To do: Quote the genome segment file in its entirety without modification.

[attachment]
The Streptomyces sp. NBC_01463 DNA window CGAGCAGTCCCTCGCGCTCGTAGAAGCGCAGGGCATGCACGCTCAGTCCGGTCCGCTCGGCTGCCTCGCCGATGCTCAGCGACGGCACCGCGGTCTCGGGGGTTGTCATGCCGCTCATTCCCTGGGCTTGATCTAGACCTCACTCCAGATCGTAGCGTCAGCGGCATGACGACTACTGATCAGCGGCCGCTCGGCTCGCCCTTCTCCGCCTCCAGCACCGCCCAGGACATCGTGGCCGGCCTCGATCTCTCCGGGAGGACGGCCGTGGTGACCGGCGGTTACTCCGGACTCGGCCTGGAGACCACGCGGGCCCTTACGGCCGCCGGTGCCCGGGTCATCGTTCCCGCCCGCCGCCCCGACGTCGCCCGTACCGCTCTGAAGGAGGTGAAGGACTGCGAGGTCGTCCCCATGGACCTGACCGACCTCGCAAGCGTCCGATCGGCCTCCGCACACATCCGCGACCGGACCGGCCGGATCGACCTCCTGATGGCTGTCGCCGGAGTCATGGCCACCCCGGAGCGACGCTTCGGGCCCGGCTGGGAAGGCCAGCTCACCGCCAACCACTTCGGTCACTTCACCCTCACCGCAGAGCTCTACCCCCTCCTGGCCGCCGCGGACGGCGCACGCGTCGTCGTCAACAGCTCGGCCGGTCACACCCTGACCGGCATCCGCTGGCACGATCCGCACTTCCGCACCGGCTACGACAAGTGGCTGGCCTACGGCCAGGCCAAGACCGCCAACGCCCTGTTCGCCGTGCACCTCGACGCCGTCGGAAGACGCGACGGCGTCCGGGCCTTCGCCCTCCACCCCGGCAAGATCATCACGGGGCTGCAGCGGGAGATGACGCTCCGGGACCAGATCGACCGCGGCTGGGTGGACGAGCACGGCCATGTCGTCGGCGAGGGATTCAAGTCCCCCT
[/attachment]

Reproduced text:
The Streptomyces sp. NBC_01463 DNA window CGAGCAGTCCCTCGCGCTCGTAGAAGCGCAGGGCATGCACGCTCAGTCCGGTCCGCTCGGCTGCCTCGCCGATGCTCAGCGACGGCACCGCGGTCTCGGGGGTTGTCATGCCGCTCATTCCCTGGGCTTGATCTAGACCTCACTCCAGATCGTAGCGTCAGCGGCATGACGACTACTGATCAGCGGCCGCTCGGCTCGCCCTTCTCCGCCTCCAGCACCGCCCAGGACATCGTGGCCGGCCTCGATCTCTCCGGGAGGACGGCCGTGGTGACCGGCGGTTACTCCGGACTCGGCCTGGAGACCACGCGGGCCCTTACGGCCGCCGGTGCCCGGGTCATCGTTCCCGCCCGCCGCCCCGACGTCGCCCGTACCGCTCTGAAGGAGGTGAAGGACTGCGAGGTCGTCCCCATGGACCTGACCGACCTCGCAAGCGTCCGATCGGCCTCCGCACACATCCGCGACCGGACCGGCCGGATCGACCTCCTGATGGCTGTCGCCGGAGTCATGGCCACCCCGGAGCGACGCTTCGGGCCCGGCTGGGAAGGCCAGCTCACCGCCAACCACTTCGGTCACTTCACCCTCACCGCAGAGCTCTACCCCCTCCTGGCCGCCGCGGACGGCGCACGCGTCGTCGTCAACAGCTCGGCCGGTCACACCCTGACCGGCATCCGCTGGCACGATCCGCACTTCCGCACCGGCTACGACAAGTGGCTGGCCTACGGCCAGGCCAAGACCGCCAACGCCCTGTTCGCCGTGCACCTCGACGCCGTCGGAAGACGCGACGGCGTCCGGGCCTTCGCCCTCCACCCCGGCAAGATCATCACGGGGCTGCAGCGGGAGATGACGCTCCGGGACCAGATCGACCGCGGCTGGGTGGACGAGCACGGCCATGTCGTCGGCGAGGGATTCAAGTCCCCCT